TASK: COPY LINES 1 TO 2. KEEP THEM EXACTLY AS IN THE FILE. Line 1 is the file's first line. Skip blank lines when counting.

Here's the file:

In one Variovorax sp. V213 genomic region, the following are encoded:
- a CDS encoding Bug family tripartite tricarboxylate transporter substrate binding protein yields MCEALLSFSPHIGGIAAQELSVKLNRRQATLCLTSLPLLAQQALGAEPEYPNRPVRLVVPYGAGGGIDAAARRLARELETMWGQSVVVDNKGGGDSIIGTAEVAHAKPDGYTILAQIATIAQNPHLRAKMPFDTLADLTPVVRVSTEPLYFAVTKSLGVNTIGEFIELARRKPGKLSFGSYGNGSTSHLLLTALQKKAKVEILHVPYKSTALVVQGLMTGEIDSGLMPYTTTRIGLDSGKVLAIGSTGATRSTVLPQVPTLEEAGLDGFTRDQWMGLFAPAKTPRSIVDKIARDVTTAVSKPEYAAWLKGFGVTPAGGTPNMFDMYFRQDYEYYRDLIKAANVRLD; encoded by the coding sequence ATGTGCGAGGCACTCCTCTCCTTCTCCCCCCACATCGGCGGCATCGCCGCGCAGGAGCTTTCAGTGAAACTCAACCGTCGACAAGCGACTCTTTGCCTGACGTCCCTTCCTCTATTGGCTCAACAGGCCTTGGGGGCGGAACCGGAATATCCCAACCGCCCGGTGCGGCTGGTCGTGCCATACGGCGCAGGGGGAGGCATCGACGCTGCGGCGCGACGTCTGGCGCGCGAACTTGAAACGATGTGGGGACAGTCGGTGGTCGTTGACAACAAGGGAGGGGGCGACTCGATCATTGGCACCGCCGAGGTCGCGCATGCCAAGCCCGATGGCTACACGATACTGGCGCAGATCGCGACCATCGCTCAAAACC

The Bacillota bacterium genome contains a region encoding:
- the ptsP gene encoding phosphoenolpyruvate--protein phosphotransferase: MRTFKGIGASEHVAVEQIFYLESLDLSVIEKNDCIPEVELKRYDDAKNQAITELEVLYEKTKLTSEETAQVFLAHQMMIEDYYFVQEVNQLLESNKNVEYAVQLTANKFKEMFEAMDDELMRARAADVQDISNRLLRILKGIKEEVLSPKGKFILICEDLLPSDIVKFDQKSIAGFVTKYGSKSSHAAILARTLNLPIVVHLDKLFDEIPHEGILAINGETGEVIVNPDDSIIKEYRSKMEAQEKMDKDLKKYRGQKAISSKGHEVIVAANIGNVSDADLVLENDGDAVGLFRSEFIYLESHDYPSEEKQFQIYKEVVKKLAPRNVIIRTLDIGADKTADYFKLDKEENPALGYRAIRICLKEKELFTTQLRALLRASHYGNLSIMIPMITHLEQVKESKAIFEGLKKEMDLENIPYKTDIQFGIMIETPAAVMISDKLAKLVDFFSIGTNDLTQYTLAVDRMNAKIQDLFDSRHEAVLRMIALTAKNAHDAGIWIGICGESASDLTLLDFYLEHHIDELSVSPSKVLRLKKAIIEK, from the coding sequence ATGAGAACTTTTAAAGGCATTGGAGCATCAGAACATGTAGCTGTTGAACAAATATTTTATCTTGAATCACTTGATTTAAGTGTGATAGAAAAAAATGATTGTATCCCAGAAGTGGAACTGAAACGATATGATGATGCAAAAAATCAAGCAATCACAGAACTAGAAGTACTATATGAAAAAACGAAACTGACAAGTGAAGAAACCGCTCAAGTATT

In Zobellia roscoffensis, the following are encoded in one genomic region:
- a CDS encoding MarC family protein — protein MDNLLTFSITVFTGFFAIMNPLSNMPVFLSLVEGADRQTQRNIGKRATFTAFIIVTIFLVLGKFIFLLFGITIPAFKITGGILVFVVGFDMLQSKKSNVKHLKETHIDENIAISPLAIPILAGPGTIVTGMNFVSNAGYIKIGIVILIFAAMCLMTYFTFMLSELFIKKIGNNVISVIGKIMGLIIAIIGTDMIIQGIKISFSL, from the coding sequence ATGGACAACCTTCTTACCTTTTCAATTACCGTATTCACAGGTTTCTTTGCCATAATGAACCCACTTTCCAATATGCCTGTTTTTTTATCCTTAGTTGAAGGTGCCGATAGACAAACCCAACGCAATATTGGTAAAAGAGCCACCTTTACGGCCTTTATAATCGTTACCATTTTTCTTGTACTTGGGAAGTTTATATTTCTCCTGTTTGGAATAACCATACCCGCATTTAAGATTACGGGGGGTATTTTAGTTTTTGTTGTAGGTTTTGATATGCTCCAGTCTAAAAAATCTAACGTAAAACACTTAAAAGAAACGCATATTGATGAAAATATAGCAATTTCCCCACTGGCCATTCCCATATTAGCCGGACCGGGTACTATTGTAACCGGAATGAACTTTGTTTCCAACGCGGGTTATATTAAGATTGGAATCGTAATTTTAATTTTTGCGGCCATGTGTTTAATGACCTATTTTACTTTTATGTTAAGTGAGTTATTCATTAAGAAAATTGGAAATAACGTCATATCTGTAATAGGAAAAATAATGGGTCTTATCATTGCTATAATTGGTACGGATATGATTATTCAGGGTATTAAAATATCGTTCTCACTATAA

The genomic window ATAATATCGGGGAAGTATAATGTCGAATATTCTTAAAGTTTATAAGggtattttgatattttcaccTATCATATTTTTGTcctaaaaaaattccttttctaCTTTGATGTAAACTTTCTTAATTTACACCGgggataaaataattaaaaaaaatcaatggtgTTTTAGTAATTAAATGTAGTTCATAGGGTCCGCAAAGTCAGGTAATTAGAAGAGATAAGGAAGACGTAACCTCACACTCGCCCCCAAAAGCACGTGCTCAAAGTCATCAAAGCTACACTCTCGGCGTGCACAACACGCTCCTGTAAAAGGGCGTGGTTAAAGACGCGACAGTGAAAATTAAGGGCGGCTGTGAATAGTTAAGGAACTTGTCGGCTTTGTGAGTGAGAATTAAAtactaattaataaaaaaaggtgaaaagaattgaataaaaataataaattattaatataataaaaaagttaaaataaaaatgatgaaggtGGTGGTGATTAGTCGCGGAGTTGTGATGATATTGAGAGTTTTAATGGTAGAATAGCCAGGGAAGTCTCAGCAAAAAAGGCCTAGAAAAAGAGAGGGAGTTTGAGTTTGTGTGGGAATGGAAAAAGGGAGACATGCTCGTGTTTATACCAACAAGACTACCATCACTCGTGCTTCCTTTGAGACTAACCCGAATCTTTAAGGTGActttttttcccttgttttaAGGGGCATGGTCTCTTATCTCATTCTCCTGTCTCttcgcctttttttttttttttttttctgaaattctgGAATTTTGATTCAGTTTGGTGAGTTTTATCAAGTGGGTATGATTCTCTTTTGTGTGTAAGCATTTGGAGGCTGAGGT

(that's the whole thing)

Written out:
In one Variovorax sp. V213 genomic region, the following are encoded:
- a CDS encoding Bug family tripartite tricarboxylate transporter substrate binding protein yields MCEALLSFSPHIGGIAAQELSVKLNRRQATLCLTSLPLLAQQALGAEPEYPNRPVRLVVPYGAGGGIDAAARRLARELETMWGQSVVVDNKGGGDSIIGTAEVAHAKPDGYTILAQIATIAQNPHLRAKMPFDTLADLTPVVRVSTEPLYFAVTKSLGVNTIGEFIELARRKPGKLSFGSYGNGSTSHLLLTALQKKAKVEILHVPYKSTALVVQGLMTGEIDSGLMPYTTTRIGLDSGKVLAIGSTGATRSTVLPQVPTLEEAGLDGFTRDQWMGLFAPAKTPRSIVDKIARDVTTAVSKPEYAAWLKGFGVTPAGGTPNMFDMYFRQDYEYYRDLIKAANVRLD; encoded by the coding sequence ATGTGCGAGGCACTCCTCTCCTTCTCCCCCCACATCGGCGGCATCGCCGCGCAGGAGCTTTCAGTGAAACTCAACCGTCGACAAGCGACTCTTTGCCTGACGTCCCTTCCTCTATTGGCTCAACAGGCCTTGGGGGCGGAACCGGAATATCCCAACCGCCCGGTGCGGCTGGTCGTGCCATACGGCGCAGGGGGAGGCATCGACGCTGCGGCGCGACGTCTGGCGCGCGAACTTGAAACGATGTGGGGACAGTCGGTGGTCGTTGACAACAAGGGAGGGGGCGACTCGATCATTGGCACCGCCGAGGTCGCGCATGCCAAGCCCGATGGCTACACGATACTGGCGCAGATCGCGACCATCGCTCAAAACC